Hacking Chinese

A better way of learning Mandarin

Extensive reading challenge, November 2014: Progress report

This month’s reading challenge has run for more than two weeks now and my progress report is late. I have moved house and spent most of my time carting boxes around and sort through the mess. This is not an ideal environment either for reading Chinese or writing articles on Hacking Chinese.

Still, I want to write a bit about my reading challenge so far and I’m also curious to hear how you’ve done. There are still four days left, so if you haven’t reached your goal yet, you still have almost 100 hours to play with!

More about Hacking Chinese Challenges

If you want to know more about Hacking Chinese Challenges, you can either go there directly or read this introductory article! Next month’s challenge is going to be translation, so even if you still have things to read, you can sign up now if you want to.

If you have trouble getting yourself to read as much as you said you would, don’t forget to read last week’s article about finding more time to read Chinese! I have of course written much more about time management in particular, so check that category for more information and inspiration!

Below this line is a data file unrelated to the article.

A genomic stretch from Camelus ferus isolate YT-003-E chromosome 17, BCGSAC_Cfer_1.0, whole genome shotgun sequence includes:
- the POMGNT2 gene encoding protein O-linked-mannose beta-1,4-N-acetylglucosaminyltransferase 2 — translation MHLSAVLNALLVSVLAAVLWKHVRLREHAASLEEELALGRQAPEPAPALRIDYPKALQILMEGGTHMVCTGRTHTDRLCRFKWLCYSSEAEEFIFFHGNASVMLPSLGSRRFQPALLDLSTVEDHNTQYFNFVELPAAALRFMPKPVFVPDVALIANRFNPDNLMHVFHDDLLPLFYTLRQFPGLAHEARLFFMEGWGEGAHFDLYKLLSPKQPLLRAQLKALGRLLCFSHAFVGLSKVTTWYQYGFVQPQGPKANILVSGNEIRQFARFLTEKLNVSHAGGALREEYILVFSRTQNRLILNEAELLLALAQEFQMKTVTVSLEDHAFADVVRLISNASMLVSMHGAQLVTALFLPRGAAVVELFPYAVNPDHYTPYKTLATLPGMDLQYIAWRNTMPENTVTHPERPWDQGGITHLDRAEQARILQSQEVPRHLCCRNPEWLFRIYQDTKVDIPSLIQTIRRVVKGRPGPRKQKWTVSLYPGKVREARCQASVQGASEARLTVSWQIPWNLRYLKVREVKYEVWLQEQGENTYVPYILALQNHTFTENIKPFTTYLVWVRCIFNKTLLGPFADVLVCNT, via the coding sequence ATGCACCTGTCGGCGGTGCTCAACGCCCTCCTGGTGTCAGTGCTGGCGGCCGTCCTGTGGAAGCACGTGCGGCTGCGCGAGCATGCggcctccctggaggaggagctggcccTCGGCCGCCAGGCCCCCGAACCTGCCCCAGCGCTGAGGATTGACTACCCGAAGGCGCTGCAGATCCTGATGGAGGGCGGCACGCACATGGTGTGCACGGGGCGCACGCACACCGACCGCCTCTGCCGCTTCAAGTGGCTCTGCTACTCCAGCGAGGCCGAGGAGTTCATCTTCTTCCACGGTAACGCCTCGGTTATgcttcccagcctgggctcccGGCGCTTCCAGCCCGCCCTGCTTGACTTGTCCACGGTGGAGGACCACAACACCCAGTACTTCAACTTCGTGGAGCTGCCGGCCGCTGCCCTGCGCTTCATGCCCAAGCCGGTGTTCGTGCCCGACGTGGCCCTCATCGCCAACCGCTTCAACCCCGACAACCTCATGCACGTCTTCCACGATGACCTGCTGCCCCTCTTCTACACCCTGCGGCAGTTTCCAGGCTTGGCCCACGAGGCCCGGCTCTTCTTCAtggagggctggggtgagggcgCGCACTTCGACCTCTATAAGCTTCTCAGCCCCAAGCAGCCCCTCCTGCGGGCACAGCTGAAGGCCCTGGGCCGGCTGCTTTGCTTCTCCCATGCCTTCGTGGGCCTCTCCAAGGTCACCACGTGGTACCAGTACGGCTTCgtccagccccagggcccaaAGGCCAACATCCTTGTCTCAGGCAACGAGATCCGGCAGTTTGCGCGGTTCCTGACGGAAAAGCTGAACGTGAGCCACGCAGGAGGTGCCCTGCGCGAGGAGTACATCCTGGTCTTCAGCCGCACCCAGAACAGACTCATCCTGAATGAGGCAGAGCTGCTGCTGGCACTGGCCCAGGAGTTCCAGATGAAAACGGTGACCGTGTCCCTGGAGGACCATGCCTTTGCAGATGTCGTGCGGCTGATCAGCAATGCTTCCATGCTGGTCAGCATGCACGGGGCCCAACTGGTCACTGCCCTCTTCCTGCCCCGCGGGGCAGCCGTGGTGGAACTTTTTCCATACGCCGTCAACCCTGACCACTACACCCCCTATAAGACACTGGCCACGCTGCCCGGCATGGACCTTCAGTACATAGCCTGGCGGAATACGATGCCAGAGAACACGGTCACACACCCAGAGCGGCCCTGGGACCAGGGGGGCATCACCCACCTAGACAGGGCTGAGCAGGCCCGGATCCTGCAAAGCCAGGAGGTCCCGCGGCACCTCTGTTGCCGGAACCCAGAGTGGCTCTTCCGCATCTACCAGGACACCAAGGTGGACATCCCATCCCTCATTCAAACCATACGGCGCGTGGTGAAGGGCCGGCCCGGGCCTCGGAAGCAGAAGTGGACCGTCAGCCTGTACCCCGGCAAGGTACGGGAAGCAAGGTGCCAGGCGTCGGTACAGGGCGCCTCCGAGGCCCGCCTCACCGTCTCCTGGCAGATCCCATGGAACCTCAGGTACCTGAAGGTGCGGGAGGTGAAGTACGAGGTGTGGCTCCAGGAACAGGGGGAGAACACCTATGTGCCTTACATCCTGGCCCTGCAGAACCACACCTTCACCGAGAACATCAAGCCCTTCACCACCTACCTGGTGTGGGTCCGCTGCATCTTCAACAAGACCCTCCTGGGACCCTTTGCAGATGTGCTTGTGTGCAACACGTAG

My challenge so far

I knew that I would be busy this month, so I set a modest goal of reading ten hours of Chinese. I’ve so far ready mostly on my e-reader (I have a Kobo, but I don’t really recommend it for others who’re going to use it mostly for reading Chinese since it doesn’t have a native Chinese dictionary), but I’ve also read random articles online and continued reading paperback novels.

Here’s what I’ve read so far:

  • 黃金時代 by 王小波 – This is a novel in three parts and I stopped reading after the first book. The language is relatively straightforward, but I must admit I don’t understand why this book is famous. It felt much like a juvenile adventure book set in the countryside during the cultural revolution. The characters were moderately interesting, but neither the setting nor the plot caught my fancy. If you have read this book and feel like explaining why it’s good, please leave a comment!